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Walking to school alone in yr 6?

(16 Posts)
ThreeTomatoes Thu 12-Sep-13 15:59:32

Day 1 today, i feel like I've made a big deal out of nothing! She came sauntering up along with a classmate (who's been doing the walk since last year, his mum still won't let him cross the road alone tho). dd said it was exciting but was ever so casual about it grin.

Still, it felt weird, big milestone, can't believe how quickly this has come around!

KatyPutTheCuttleOn Wed 11-Sep-13 20:11:40

Three he will be one of the oldest so no, not much younger than some in year 6

ThreeTomatoes Wed 11-Sep-13 14:18:01

Thanks VenusRising all good advice. dd makes me chuckle because when i respond to nice old ladies she always says afterwards "You're not supposed to talk to strangers, why are you talking to them?" grin

Katy that's hard- don't know what month your DS is born in, but it may be that he's not much younger than my dd!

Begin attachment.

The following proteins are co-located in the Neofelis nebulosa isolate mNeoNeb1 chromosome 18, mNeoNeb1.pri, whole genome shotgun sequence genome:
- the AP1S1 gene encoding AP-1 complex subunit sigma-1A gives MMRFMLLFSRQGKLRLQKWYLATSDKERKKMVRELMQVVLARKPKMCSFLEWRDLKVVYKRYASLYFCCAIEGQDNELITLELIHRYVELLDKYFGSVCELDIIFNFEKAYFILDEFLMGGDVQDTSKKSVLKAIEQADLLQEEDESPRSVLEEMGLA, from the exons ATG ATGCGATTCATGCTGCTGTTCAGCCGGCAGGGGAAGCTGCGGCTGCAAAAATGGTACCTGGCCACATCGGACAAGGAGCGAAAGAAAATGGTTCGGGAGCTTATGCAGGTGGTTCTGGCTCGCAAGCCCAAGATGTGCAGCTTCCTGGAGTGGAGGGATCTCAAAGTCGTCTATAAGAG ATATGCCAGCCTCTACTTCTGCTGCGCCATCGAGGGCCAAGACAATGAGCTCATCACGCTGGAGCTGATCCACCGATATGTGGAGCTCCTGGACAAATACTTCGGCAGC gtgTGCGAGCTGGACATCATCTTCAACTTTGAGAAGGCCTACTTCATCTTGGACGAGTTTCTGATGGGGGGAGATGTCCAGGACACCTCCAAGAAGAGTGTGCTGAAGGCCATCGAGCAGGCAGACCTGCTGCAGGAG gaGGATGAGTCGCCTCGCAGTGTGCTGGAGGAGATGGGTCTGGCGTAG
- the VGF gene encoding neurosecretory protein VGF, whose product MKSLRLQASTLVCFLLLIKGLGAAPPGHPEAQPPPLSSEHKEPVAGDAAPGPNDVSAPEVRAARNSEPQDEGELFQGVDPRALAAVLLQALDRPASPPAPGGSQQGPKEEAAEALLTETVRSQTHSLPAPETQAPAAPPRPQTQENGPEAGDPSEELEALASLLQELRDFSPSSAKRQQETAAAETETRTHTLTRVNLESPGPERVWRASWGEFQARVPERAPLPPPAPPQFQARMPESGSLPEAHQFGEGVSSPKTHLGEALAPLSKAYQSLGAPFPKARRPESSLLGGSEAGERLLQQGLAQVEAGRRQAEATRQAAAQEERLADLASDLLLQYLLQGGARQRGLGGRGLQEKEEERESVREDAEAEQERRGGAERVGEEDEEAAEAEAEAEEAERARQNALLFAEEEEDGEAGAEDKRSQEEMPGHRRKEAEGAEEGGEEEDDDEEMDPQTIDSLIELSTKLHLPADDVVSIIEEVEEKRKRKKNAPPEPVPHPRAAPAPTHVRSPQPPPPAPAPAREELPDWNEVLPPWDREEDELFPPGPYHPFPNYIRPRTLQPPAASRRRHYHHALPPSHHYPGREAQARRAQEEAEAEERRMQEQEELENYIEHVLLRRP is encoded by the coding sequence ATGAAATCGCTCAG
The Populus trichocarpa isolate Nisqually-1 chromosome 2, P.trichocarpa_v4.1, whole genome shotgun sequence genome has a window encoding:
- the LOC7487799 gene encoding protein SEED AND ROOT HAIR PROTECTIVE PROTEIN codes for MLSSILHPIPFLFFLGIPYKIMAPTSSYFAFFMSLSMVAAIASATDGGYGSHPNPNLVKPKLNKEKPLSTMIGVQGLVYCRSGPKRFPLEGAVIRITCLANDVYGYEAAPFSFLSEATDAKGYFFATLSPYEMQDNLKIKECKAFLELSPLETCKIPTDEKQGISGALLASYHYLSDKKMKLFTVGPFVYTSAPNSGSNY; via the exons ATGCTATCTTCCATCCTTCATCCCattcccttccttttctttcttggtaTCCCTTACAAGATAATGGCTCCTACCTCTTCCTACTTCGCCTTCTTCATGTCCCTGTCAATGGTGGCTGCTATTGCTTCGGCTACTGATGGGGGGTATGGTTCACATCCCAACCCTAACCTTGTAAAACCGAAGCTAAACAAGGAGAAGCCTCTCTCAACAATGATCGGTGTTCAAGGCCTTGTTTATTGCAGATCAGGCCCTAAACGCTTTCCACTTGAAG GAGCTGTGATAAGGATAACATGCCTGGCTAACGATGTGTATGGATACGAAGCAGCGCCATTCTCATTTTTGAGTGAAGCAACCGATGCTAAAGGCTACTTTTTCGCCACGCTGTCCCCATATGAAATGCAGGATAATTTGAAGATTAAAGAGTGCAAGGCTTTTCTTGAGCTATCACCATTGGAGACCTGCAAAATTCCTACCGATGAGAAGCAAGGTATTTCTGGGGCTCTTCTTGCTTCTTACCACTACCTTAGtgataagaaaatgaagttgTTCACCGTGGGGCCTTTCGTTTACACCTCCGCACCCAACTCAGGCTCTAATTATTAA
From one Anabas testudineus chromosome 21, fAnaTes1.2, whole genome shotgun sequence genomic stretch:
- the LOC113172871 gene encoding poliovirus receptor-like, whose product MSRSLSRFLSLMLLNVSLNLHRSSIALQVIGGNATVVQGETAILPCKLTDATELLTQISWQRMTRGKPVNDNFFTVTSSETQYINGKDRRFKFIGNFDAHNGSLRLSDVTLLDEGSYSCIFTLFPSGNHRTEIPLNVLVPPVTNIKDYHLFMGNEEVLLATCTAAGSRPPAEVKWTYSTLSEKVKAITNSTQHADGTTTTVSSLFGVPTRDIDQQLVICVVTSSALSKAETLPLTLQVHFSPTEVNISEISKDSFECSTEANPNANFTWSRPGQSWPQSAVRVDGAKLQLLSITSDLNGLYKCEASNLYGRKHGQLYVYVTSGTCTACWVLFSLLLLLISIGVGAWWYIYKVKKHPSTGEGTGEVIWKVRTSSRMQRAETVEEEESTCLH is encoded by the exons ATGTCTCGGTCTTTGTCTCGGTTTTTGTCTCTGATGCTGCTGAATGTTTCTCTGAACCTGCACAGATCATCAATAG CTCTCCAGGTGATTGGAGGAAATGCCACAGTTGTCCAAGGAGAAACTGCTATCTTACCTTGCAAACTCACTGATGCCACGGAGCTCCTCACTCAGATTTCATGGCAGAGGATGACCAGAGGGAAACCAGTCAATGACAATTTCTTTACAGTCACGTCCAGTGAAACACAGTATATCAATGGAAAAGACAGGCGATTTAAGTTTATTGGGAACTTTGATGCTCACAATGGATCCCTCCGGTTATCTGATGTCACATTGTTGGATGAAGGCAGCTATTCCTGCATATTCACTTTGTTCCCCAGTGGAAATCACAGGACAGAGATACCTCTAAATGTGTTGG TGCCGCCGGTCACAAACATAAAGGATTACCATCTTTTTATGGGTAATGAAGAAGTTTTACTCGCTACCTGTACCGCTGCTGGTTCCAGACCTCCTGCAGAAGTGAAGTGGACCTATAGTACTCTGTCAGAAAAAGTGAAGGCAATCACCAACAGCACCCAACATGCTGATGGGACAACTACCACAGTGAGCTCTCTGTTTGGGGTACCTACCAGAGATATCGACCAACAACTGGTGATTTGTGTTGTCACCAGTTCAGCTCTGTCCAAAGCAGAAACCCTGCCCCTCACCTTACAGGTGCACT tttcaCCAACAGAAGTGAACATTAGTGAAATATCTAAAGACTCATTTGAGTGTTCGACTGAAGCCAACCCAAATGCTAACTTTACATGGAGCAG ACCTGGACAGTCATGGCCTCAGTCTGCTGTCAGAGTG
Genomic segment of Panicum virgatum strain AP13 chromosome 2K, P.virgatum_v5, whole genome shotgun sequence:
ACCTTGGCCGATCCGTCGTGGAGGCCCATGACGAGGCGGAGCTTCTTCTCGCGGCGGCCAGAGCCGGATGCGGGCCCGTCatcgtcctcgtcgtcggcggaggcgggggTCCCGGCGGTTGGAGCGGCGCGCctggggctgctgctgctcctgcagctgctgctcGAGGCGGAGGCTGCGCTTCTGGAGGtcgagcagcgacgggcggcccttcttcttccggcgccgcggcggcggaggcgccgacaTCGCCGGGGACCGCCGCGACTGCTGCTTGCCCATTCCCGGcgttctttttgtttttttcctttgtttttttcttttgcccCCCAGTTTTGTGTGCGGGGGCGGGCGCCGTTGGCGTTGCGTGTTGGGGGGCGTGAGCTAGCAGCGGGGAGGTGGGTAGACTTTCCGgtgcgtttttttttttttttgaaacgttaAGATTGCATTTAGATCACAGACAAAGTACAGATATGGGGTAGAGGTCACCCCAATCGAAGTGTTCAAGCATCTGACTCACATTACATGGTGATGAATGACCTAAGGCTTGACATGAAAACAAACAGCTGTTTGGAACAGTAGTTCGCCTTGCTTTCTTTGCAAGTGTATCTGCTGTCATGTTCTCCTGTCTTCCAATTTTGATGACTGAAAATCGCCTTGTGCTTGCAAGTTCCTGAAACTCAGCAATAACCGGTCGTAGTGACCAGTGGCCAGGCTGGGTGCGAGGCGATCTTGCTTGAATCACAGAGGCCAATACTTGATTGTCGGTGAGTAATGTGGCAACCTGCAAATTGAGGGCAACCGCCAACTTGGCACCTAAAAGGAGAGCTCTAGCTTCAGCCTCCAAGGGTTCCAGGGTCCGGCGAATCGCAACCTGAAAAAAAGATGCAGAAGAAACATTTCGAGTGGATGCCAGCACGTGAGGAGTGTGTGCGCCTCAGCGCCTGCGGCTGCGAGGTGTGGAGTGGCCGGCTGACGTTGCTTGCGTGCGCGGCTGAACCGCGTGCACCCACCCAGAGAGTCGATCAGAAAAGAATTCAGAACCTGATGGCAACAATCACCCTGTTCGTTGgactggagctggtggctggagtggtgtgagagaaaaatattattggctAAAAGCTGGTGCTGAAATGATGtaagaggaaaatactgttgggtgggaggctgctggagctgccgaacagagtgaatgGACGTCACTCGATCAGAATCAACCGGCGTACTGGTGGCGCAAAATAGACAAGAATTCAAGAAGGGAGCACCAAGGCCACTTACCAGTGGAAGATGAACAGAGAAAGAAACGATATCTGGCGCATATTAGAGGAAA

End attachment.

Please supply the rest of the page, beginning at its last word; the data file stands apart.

However, as i said me & sister went to school alone from way younger.

KatyPutTheCuttleOn Wed 11-Sep-13 13:03:43

Mine is going to have to walk part of the way alone from year 5, however it won't involve any crossing of roads since I can walk far enough with him to make sure he's across all the roads. I'm wondering if it's reasonable really but the financially we've got no choice unfortunately.

VenusRising Wed 11-Sep-13 10:19:14

Walk with her a few times, pointing out possible delay traps, and showing her how to manage her bags / ticket on the bus, and how to manage the crossings. Time the commute.

Get her a basic call only mobile phone, show her how to work it, and then let her off.